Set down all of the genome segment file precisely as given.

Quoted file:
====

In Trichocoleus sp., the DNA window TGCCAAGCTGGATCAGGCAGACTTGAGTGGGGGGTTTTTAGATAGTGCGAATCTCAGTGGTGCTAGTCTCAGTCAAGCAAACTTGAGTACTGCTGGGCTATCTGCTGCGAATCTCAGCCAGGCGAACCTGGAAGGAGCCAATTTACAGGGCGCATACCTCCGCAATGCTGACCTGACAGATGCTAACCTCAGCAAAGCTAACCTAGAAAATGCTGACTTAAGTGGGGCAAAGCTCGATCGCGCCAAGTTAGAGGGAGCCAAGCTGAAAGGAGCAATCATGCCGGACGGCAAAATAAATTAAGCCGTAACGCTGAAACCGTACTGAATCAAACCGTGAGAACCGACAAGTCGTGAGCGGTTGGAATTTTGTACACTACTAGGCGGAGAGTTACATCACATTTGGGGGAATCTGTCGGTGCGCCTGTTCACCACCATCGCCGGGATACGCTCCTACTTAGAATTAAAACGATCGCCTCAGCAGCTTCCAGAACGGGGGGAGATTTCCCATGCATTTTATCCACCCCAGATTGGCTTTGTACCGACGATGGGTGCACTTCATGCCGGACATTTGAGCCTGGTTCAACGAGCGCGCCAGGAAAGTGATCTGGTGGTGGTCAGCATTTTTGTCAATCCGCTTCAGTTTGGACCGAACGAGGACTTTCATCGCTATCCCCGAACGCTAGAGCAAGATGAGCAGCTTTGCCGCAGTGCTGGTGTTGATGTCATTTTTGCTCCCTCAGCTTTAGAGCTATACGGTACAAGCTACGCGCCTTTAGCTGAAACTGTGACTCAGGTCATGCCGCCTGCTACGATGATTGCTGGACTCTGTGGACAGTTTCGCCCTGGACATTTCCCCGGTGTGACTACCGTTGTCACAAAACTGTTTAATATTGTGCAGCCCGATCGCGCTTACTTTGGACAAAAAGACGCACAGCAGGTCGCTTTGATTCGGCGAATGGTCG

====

In Trichocoleus sp., the DNA window TGCCAAGCTGGATCAGGCAGACTTGAGTGGGGGGTTTTTAGATAGTGCGAATCTCAGTGGTGCTAGTCTCAGTCAAGCAAACTTGAGTACTGCTGGGCTATCTGCTGCGAATCTCAGCCAGGCGAACCTGGAAGGAGCCAATTTACAGGGCGCATACCTCCGCAATGCTGACCTGACAGATGCTAACCTCAGCAAAGCTAACCTAGAAAATGCTGACTTAAGTGGGGCAAAGCTCGATCGCGCCAAGTTAGAGGGAGCCAAGCTGAAAGGAGCAATCATGCCGGACGGCAAAATAAATTAAGCCGTAACGCTGAAACCGTACTGAATCAAACCGTGAGAACCGACAAGTCGTGAGCGGTTGGAATTTTGTACACTACTAGGCGGAGAGTTACATCACATTTGGGGGAATCTGTCGGTGCGCCTGTTCACCACCATCGCCGGGATACGCTCCTACTTAGAATTAAAACGATCGCCTCAGCAGCTTCCAGAACGGGGGGAGATTTCCCATGCATTTTATCCACCCCAGATTGGCTTTGTACCGACGATGGGTGCACTTCATGCCGGACATTTGAGCCTGGTTCAACGAGCGCGCCAGGAAAGTGATCTGGTGGTGGTCAGCATTTTTGTCAATCCGCTTCAGTTTGGACCGAACGAGGACTTTCATCGCTATCCCCGAACGCTAGAGCAAGATGAGCAGCTTTGCCGCAGTGCTGGTGTTGATGTCATTTTTGCTCCCTCAGCTTTAGAGCTATACGGTACAAGCTACGCGCCTTTAGCTGAAACTGTGACTCAGGTCATGCCGCCTGCTACGATGATTGCTGGACTCTGTGGACAGTTTCGCCCTGGACATTTCCCCGGTGTGACTACCGTTGTCACAAAACTGTTTAATATTGTGCAGCCCGATCGCGCTTACTTTGGACAAAAAGACGCACAGCAGGTCGCTTTGATTCGGCGAATGGTCG